For the last couple of weeks I have been exploring the current state of the print-on-demand and drop-shipping industry. I’ve also been looking at how well those solutions integrate with both WooCommerce and Shopify as a starting point for a new Humanitou shop that can help fund the podcast and our small studio space, as well as provide an additional creative outlet with products we love.
The short answer is, it’s not looking good. There are an infinite number of items to print on produced by companies around the globe, as well as any third-party printers they work with. For many of those companies, there is a problematic lack of transparency as it relates to the supply chain and seemingly atrocious customer service across the board. (Take a look at Trustpilot reviews and Shopify community posts for the companies below to see what I mean).
It’s hard to know how much of this is COVID-related, so we realize we need to cut all businesses some slack to some degree, but when there are patterns of reviewers consistently leaving one-star reviews mentioning they wish they could leave zero stars, it’s worth taking note before diving in to this model.
We narrowed it down to two print shops who both produce items in house and appeared to be quality-conscious, Contrado in the UK, and Art of Where in Canada. Contrado doesn’t integrate with WooCommerce, so I started building out a test shop on Shopify under a trial account and ordered some sample products in the meantime.
Here’s what I found.
- The samples shipped quickly
- Products cut and sewn in house
- Great product selection
- Easy account creation for wholesale and drop-shipping
- Integrates with Shopify (though not well)
- The printed vegan leather is super vibrant and I’m excited about this as a new material
- After leaving a constructive review, I received a thoughtful, personal note from one of their employees asking for more feedback and thanking me for what I already shared
- One of the items was missing from my order even though I was charged for it and it was checked off on my receipt – trying to work through the details with customer service was a slow process (it finally showed up separately a few days later). Come to find out it was shipped as a separate parcel.
- Costs are high making it difficult to leave room for enough markup to even make this a viable revenue stream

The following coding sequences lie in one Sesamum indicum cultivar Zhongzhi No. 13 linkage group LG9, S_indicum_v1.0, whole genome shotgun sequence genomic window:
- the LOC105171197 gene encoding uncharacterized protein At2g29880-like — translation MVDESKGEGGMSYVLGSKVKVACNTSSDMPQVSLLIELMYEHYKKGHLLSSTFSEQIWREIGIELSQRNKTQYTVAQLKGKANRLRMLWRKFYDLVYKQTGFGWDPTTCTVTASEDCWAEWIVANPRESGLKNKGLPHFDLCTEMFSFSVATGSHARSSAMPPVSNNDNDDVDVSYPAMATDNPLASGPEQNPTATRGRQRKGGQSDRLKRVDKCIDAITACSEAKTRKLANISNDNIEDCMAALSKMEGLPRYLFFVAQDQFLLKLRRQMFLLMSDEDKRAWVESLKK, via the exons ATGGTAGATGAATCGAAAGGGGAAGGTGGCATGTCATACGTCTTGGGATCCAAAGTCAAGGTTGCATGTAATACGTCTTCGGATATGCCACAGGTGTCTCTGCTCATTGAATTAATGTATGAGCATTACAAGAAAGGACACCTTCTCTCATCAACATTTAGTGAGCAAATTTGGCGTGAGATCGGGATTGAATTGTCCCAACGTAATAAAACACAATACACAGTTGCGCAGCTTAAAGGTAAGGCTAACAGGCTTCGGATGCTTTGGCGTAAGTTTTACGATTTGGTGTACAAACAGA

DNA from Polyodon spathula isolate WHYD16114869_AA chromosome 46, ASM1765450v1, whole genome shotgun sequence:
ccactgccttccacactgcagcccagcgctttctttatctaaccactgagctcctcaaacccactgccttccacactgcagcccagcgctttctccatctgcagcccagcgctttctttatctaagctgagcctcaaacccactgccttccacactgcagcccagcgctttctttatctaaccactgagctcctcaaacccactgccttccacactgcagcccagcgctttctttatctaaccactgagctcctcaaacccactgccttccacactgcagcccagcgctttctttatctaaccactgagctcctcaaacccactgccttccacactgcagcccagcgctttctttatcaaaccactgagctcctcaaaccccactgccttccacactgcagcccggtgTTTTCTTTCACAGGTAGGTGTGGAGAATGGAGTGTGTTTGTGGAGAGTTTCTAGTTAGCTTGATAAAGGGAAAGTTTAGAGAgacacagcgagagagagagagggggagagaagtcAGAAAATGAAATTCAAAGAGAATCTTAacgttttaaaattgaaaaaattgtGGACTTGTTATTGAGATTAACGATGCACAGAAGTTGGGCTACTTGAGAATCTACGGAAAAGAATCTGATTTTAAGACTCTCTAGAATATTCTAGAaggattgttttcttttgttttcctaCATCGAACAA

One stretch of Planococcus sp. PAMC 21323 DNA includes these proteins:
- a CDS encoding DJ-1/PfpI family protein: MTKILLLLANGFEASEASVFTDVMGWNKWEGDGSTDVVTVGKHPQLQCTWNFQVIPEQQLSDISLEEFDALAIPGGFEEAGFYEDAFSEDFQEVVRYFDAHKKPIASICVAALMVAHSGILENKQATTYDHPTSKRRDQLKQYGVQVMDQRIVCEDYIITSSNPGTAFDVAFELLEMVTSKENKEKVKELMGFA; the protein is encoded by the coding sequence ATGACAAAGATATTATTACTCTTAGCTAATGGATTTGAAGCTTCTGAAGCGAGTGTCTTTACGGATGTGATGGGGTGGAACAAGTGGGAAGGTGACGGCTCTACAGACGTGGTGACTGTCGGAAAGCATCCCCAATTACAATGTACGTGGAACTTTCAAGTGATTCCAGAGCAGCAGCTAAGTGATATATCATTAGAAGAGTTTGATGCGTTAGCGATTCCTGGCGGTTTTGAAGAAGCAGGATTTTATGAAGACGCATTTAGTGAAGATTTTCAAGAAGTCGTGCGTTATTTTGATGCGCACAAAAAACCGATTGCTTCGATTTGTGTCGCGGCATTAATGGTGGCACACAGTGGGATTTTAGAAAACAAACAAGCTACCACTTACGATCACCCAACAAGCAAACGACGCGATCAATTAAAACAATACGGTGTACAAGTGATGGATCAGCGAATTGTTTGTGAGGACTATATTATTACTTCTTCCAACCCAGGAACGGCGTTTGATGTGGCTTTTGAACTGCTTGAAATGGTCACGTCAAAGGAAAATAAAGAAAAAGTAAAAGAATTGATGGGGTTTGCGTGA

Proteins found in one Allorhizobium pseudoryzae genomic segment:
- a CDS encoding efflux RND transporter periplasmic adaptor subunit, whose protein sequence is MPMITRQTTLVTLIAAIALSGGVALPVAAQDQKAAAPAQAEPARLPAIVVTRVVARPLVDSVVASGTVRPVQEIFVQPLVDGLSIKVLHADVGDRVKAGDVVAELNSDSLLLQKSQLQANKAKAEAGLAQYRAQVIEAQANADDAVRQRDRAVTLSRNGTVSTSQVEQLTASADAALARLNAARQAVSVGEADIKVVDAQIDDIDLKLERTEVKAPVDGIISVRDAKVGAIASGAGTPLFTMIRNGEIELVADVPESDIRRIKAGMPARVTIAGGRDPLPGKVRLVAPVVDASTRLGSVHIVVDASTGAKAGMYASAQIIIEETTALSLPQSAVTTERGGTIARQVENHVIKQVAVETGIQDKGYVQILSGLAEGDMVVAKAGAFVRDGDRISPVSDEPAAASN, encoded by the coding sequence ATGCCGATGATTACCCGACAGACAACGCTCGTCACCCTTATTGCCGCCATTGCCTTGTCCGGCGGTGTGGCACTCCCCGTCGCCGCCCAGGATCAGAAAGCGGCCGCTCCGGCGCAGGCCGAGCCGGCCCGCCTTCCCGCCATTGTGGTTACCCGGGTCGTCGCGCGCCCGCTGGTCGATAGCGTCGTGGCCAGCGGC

- The technology leaves a lot to be desired.
- Their UI is less than intuitive and as a technologist, that’s something that will immediately set a bad tone with me. I learn and work with teams to develop new software for a living, so if I’m not quickly able to figure something out, the solution moves down a notch in my book.
- At least twice, I had items pass the quality check in the design process only to later be notified I had to adjust something. When I went back in to my designs, there was no indication of what wasn’t right.
- Shop administration is also a confusing process. It’s not clear where to go to do what from how the information architecture is set up.
- The integration with Shopify seems to only sometimes work. I can’t consistently get Contrado products to show up in Shopify. That’s a dealbreaker. Contrado’s app in the Shopify marketplace is unsupported and it seems others have this issue, too, so I don’t have a lot of faith in this technology at all. I never got this resolved before the Shopify trial expired, so we decided not to pursue this avenue.
- There is no comprehensive price list – you have to go in to each product
- Our samples are OK with mixed results. We love how the journal turned out. It’s well made and gorgeous, but pricey. My two hoodie dresses are wearable and fun, though also pricey, run a bit small, and the hood on one started to pill after a single washing (this might have been partially my fault – the washing instructions on the tag include symbols only and b/c it’s mostly polyester, I made assumptions.). Won’t be selling those. The face masks are of poor quality in terms of printing and materials, and also run small (the mediums are perfect for my 8 and 10 year-old boys, though). Won’t be selling those either. The printed vegan leather is beautiful and I’m looking forward to making some new jewelry designs with that. I ordered a second batch of many more designs on the vegan leather and it was also incredible. (See some of the early pieces on the Humanitou shop, if you’re interested.)
Art of Where
- The design tool is reasonable
- Product selection is great
- Products are printed in house
- Integrates with WooCommerce and Shopify (not sure how well yet)
- Both pairs of leggings we ordered feel like solid quality and are printed with beautifully saturated colors true to the designs
- The journals seem to be well produced, too
- Slow production times. I placed my order on the 10th of October. It finally arrived on November 4th.
- The rest of the user interface is not super intuitive or fast
- Journals were packaged with garments, but without any sort of stable structure, so one of them arrived bent – after a week and a half of back and forth, they agreed to reprint it, so yay for that.
Other Print-on-Demand Companies
Do your homework with these. As mentioned above, there are complaints about terrible customer service for the companies I took time to research more in depth (not all of these below). I’ve seen enough negative reviews at this point and between slow production times, quality issues, and first order screw-up, that we’re going to put the clothing side of the shop on hold until the POD industry catches up.
- Merch by Amazon
- Cafe Press
- Society 6
If you’re a designer considering setting up an e-commerce site powered by print-on-demand and drop-shipping on the back end, I hope you found this of use.